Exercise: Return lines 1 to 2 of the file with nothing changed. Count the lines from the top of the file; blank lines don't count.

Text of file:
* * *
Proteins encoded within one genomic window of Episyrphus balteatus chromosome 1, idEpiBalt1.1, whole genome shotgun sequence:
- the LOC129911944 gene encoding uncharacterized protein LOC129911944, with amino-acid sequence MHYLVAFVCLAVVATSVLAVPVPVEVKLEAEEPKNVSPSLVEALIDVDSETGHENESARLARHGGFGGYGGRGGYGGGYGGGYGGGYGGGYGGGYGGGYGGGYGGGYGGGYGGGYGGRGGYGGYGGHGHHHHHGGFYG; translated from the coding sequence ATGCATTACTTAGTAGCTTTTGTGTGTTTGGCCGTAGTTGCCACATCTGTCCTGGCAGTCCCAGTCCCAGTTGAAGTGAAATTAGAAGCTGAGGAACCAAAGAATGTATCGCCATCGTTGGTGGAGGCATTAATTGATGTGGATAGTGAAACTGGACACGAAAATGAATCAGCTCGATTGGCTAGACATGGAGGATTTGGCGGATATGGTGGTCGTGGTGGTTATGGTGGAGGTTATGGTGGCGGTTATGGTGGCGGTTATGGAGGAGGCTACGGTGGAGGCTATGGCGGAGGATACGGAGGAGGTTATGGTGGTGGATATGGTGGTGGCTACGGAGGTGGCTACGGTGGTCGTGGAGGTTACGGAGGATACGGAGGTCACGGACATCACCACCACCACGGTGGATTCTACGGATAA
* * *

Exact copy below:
Proteins encoded within one genomic window of Episyrphus balteatus chromosome 1, idEpiBalt1.1, whole genome shotgun sequence:
- the LOC129911944 gene encoding uncharacterized protein LOC129911944, with amino-acid sequence MHYLVAFVCLAVVATSVLAVPVPVEVKLEAEEPKNVSPSLVEALIDVDSETGHENESARLARHGGFGGYGGRGGYGGGYGGGYGGGYGGGYGGGYGGGYGGGYGGGYGGGYGGGYGGRGGYGGYGGHGHHHHHGGFYG; translated from the coding sequence ATGCATTACTTAGTAGCTTTTGTGTGTTTGGCCGTAGTTGCCACATCTGTCCTGGCAGTCCCAGTCCCAGTTGAAGTGAAATTAGAAGCTGAGGAACCAAAGAATGTATCGCCATCGTTGGTGGAGGCATTAATTGATGTGGATAGTGAAACTGGACACGAAAATGAATCAGCTCGATTGGCTAGACATGGAGGATTTGGCGGATATGGTGGTCGTGGTGGTTATGGTGGAGGTTATGGTGGCGGTTATGGTGGCGGTTATGGAGGAGGCTACGGTGGAGGCTATGGCGGAGGATACGGAGGAGGTTATGGTGGTGGATATGGTGGTGGCTACGGAGGTGGCTACGGTGGTCGTGGAGGTTACGGAGGATACGGAGGTCACGGACATCACCACCACCACGGTGGATTCTACGGATAA